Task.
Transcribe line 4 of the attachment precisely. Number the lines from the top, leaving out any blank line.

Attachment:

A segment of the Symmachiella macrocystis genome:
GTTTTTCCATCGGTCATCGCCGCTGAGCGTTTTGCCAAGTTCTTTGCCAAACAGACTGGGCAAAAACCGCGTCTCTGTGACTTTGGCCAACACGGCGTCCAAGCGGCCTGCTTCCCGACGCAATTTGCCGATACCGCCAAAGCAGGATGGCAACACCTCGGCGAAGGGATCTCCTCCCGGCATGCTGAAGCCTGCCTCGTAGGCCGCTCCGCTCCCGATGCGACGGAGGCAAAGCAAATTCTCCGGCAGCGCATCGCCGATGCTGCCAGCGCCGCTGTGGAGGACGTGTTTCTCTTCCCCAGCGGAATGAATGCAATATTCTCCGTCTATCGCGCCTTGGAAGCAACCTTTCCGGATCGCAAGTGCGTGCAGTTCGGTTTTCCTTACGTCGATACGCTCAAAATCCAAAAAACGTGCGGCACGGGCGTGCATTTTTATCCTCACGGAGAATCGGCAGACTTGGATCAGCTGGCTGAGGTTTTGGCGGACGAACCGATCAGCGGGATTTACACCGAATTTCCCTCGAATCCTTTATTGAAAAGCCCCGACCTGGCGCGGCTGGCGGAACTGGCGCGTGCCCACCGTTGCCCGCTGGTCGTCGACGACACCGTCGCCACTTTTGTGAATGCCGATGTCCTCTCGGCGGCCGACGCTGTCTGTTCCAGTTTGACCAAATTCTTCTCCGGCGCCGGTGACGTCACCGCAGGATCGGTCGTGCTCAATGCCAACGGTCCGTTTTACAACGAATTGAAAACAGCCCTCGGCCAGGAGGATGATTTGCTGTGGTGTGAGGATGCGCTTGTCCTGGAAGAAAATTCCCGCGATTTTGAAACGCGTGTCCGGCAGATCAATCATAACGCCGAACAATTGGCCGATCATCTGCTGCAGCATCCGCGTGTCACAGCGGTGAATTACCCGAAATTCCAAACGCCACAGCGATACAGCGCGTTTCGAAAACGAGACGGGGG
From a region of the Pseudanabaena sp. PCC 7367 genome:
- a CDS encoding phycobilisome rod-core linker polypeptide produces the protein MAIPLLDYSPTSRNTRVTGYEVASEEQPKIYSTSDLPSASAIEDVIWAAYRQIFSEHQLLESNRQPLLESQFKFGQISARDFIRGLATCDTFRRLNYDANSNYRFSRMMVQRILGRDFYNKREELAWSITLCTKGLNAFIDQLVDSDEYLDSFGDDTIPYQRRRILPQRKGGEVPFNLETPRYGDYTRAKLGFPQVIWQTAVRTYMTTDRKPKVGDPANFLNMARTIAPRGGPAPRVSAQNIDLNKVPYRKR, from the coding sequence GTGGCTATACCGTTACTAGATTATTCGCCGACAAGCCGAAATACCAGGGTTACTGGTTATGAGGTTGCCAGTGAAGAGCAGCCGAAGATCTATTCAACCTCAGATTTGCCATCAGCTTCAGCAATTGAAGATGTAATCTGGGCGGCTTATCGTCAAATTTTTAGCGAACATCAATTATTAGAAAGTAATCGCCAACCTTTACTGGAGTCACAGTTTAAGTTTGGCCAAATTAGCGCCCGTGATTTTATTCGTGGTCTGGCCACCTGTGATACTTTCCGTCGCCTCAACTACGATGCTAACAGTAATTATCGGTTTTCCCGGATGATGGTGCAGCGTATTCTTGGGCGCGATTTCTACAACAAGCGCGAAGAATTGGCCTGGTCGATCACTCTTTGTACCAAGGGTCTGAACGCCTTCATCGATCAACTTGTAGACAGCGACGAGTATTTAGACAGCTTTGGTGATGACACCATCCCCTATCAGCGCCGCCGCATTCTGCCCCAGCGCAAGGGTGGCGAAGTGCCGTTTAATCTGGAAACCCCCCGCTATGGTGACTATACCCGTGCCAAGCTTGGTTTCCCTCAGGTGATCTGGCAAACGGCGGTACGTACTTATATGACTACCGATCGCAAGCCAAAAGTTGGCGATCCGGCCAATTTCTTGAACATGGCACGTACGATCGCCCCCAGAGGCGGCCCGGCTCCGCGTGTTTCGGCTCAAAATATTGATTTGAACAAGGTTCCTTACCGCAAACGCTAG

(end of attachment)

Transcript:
- a CDS encoding phycobilisome rod-core linker polypeptide produces the protein MAIPLLDYSPTSRNTRVTGYEVASEEQPKIYSTSDLPSASAIEDVIWAAYRQIFSEHQLLESNRQPLLESQFKFGQISARDFIRGLATCDTFRRLNYDANSNYRFSRMMVQRILGRDFYNKREELAWSITLCTKGLNAFIDQLVDSDEYLDSFGDDTIPYQRRRILPQRKGGEVPFNLETPRYGDYTRAKLGFPQVIWQTAVRTYMTTDRKPKVGDPANFLNMARTIAPRGGPAPRVSAQNIDLNKVPYRKR, from the coding sequence GTGGCTATACCGTTACTAGATTATTCGCCGACAAGCCGAAATACCAGGGTTACTGGTTATGAGGTTGCCAGTGAAGAGCAGCCGAAGATCTATTCAACCTCAGATTTGCCATCAGCTTCAGCAATTGAAGATGTAATCTGGGCGGCTTATCGTCAAATTTTTAGCGAACATCAATTATTAGAAAGTAATCGCCAACCTTTACTGGAGTCACAGTTTAAGTTTGGCCAAATTAGCGCCCGTGATTTTATTCGTGGTCTGGCCACCTGTGATACTTTCCGTCGCCTCAACTACGATGCTAACAGTAATTATCGGTTTTCCCGGATGATGGTGCAGCGTATTCTTGGGCGCGATTTCTACAACAAGCGCGAAGAATTGGCCTGGTCGATCACTCTTTGTACCAAGGGTCTGAACGCCTTCATCGATCAACTTGTAGACAGCGACGAGTATTTAGACAGCTTTGGTGATGACACCATCCCCTATCAGCGCCGCCGCATTCTGCCCCAGCGCAAGGGTGGCGAAGTGCCGTTTAATCTGGAAACCCCCCGCTATGGTGACTATACCCGTGCCAAGCTTGGTTTCCCTCAGGTGATCTGGCAAACGGCGGTACGTACTTATATGACTACCGATCGCAAGCCAAAAGTTGGCGATCCGGCCAATTTCTTGAACATGGCACGTACGATCGCCCCCAGAGGCGGCCCGGCTCCGCGTGTTTCGGCTCAAAATATTGATTTGAACAAGGTTCCTTACCGCAAACGCTAG